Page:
Transcription factors play an important role in abiotic response processes. In this study, the MYBs, bHLHs, WRKYs, and Dofs have been identified that were associated with low temperature response. For example, WRKYs have been reported to play a role in abiotic stress in various plants. In Arabidopsis, overexpression of AtWRKY25, AtWRKY26, and AtWRKY30 increased resistance to heat and salt [53, 54], and overexpression of AtWRKY46, AtWRKY54, and AtWRKY70 increased resistance to drought [55]. Additionally, overexpression of GmWRKY21 in soybean increased cold stress tolerance in transgenic Arabidopsis plants. GmWRKY54 confers salt and drought tolerance, while overexpression of GmWRKY13 increased sensitivity to salt and mannitol stress in transgenic Arabidopsis plants [56]. In parallel, six WRKY transcript factors were identified that were differentially expressed during heat stress in lettuce, suggesting that WRKYs play a role in heat stress response. In this study, our results also showed that five WRKY genes (Lsat_1_v5_gn_7_25760, Lsat_1_v5_gn_7_60801, Lsat_1_v5_gn_2_110080 Lsat_1_v5_gn_3_25221, and Lsat_1_v5_gn_5_124140) are involved in the cold stress response in lettuce. Additionally, bHLH and MYB/MYB-related transcription factors have also been reported to play important roles in abiotic stress tolerance. For example, OsMYB3R-2 was shown to mediate cold stress-related signal transduction and regulate stress response genes involved in the cell cycle or the derived DREB/CBF pathway, thereby enhancing cold tolerance in rice [57]. It has also been reported that MYB15 positively regulates cold tolerance in tomato through the CBF pathway [58]. In this study, we identified 4 MYB15 (Lsat_1_v5_gn_6_82640, Lsat_1_v5_gn_3_120520 Lsat_1_v5_gn_3_39080 and Lsat_1_v5_gn_3_39020) genes that showed higher expression levels in resistance, which were also closely related to structural genes in flavonoid biosynthesis pathway. The result is consistent with previous reports showing the positive role of MYB15 in cold response. Additionally, BcMYB111 was found to regulate flavonol synthesis by binding directly to the promoters of BcF3H and BcFLS1, resulting in flavonol accumulation [59]. In lettuce, the LsMYB111 (Lsat_1_v5_gn_9_181) was also been identified showing differential expression levels under low temperature between resistance and sensitive varieties, similar to structural genes including 4CL (Lsat_1_v5_gn_1_51701), CHS-Lsat_1_v5_gn_2_76880, CHI (Lsat_1_v5_gn_9_66221), CHI (Lsat_1_v5_gn_8_11480), F3H (Lsat_1_v5_gn_3_74560), and FLS (Lsat_1_v5_gn_8_117441), indicating their important role in cold response in lettuce. Moreover, we also demonstrated that bHLH transcript factors might function in cold stress response. OrbHLH001 was been reported to increase the tolerance of transgenic Arabidopsis thaliana to freezing stress [60]. AtbHLH68 [61] transcription factor was also shown to contribute to drought stress tolerance in Arabidopsis thaliana. In this study, bHLHs, including bHLH68, bHLH93, bHLH25, bHLH35, etc., were enriched in the cold-resistant varieties, indicating that these genes may also contribute to cold tolerance in lettuce. Thus, these transcript factors function by binding to structural genes to induce the flavonoid biosynthesis pathway to be activated, resulting in the accumulation of metabolites.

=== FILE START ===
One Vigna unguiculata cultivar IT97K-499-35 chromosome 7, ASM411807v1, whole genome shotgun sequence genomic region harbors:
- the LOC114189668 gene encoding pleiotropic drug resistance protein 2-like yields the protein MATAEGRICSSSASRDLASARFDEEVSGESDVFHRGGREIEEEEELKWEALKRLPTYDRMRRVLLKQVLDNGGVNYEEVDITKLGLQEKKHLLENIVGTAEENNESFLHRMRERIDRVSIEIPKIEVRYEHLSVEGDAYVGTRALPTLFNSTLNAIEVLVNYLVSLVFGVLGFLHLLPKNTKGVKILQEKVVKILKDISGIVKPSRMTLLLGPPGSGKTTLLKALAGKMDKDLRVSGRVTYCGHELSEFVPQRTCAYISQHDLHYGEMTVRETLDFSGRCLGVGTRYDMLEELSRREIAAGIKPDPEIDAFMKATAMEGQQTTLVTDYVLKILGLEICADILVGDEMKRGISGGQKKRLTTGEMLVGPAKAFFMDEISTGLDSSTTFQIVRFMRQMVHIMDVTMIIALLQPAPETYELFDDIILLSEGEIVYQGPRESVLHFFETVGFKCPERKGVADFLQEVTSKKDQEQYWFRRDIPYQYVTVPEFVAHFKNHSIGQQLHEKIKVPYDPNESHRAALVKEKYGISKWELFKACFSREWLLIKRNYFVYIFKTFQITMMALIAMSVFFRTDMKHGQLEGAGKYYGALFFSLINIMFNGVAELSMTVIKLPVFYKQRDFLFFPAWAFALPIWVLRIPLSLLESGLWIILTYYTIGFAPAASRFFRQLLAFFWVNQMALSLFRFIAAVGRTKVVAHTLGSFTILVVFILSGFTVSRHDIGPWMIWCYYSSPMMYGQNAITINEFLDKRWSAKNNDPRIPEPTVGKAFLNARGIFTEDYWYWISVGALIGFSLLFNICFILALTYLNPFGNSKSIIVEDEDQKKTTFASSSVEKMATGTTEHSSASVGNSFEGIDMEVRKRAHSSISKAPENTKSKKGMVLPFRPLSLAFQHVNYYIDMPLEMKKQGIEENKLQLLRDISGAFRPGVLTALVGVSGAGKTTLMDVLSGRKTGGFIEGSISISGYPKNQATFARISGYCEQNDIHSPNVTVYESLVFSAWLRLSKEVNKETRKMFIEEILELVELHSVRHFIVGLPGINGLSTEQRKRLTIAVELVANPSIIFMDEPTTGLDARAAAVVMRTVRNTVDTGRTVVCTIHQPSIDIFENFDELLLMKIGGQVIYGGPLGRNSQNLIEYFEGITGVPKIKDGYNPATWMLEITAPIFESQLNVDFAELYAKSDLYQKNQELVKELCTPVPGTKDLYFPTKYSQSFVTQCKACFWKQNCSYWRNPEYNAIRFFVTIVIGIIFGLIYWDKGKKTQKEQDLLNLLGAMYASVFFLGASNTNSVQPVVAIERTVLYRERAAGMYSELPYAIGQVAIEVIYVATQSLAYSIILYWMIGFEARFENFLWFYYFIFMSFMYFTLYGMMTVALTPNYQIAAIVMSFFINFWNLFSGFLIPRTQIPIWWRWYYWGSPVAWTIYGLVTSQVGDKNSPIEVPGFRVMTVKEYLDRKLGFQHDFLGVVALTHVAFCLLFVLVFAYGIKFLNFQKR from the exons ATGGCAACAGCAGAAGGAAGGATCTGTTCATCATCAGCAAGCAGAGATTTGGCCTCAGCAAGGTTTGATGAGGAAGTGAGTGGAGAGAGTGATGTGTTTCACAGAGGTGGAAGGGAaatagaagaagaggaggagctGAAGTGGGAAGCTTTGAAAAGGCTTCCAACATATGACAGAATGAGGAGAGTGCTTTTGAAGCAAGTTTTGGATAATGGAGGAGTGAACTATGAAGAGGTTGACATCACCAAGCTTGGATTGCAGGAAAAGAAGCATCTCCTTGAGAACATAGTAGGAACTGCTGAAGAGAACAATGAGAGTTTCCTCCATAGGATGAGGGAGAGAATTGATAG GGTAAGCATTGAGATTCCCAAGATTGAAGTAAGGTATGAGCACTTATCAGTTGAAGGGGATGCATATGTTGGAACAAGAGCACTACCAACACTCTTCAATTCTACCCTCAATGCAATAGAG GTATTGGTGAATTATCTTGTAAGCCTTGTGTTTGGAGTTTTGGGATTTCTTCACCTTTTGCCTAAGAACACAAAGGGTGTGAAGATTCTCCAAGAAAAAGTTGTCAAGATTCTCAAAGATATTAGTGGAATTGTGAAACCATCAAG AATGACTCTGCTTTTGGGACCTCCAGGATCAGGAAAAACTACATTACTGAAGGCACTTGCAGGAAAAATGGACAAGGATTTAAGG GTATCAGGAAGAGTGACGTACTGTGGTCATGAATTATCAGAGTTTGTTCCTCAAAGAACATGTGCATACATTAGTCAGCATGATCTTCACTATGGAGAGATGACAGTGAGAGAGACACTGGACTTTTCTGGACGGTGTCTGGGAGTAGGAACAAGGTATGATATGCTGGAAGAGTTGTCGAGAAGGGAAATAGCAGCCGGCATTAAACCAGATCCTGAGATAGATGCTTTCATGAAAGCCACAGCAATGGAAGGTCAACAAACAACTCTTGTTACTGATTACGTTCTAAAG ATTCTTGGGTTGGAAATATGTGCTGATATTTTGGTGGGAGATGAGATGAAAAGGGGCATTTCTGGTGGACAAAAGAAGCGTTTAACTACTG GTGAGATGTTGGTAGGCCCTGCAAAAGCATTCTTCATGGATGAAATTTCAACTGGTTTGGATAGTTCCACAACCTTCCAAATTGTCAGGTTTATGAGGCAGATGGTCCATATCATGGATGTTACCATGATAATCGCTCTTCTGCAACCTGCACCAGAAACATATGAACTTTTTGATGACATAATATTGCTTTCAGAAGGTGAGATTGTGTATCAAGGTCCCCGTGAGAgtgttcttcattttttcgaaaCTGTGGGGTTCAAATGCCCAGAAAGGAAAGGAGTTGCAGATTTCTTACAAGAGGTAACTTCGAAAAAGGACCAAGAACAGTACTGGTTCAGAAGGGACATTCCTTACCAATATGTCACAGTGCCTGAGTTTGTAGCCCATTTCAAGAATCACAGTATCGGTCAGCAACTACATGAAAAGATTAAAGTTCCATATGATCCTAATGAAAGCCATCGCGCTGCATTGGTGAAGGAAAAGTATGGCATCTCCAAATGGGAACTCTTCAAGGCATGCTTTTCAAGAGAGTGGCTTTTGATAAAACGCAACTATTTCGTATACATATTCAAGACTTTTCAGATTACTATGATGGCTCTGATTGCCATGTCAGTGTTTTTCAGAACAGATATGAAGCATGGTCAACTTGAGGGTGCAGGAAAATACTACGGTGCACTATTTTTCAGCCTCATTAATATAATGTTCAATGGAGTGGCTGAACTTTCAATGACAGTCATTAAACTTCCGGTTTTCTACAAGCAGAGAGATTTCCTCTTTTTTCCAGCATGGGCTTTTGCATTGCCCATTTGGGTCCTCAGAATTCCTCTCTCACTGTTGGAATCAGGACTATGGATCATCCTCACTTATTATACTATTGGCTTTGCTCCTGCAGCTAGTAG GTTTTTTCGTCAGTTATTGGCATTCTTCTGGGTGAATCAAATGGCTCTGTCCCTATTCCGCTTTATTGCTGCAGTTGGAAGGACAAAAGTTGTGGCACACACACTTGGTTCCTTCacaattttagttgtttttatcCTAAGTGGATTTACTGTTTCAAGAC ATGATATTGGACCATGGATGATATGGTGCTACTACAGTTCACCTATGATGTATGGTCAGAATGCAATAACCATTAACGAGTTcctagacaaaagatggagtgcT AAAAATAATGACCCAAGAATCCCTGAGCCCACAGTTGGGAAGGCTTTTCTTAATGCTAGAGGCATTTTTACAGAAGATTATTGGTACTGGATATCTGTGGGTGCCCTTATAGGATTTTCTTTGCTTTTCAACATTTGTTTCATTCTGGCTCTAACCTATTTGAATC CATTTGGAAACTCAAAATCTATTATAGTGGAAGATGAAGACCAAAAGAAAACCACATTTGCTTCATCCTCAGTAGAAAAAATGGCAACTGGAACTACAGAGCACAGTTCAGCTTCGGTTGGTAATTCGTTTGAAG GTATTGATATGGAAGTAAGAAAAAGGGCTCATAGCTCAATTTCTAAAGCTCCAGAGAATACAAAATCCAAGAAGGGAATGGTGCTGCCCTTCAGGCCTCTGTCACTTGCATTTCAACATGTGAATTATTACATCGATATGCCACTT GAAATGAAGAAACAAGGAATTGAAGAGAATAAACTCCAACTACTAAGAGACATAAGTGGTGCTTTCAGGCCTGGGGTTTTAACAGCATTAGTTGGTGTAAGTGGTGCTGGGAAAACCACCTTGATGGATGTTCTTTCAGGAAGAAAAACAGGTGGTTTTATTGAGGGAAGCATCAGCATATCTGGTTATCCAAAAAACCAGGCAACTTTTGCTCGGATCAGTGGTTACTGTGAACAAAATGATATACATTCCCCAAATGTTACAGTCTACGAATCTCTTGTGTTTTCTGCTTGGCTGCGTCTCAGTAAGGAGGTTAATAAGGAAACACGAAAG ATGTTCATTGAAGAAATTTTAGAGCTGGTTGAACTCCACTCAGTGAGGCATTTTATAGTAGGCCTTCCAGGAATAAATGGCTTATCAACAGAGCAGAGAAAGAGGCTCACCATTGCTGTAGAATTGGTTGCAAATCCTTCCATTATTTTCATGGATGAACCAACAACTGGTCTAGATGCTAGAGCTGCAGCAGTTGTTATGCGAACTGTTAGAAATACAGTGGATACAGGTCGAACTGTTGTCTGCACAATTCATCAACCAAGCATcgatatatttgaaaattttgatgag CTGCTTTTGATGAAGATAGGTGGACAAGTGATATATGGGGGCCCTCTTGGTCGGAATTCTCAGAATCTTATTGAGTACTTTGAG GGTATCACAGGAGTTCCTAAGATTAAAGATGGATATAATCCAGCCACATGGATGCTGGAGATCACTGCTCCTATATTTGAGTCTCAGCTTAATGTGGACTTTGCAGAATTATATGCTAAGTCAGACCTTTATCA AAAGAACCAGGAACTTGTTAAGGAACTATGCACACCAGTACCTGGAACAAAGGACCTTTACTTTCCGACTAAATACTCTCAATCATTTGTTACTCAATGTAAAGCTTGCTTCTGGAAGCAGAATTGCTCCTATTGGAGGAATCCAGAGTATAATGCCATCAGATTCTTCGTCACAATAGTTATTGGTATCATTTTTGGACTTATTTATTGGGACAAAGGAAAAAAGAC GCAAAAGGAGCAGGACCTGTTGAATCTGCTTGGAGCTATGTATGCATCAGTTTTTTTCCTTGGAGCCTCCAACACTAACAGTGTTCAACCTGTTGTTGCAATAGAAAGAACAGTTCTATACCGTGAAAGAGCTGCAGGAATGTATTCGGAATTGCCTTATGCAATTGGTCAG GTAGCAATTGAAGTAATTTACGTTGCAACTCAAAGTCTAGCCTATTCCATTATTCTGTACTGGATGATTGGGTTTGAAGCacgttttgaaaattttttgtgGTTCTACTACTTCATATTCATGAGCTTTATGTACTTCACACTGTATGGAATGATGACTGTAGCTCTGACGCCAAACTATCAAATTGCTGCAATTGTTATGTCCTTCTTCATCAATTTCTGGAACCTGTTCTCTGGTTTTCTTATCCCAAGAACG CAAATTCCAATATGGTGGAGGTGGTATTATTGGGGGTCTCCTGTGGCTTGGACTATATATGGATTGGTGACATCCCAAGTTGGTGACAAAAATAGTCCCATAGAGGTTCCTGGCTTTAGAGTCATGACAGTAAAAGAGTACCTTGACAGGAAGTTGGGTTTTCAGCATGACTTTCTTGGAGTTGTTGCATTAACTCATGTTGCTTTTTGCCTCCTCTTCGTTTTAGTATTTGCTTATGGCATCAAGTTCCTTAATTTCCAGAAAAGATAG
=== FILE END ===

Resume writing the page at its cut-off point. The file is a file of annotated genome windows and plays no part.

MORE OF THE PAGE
Conclusion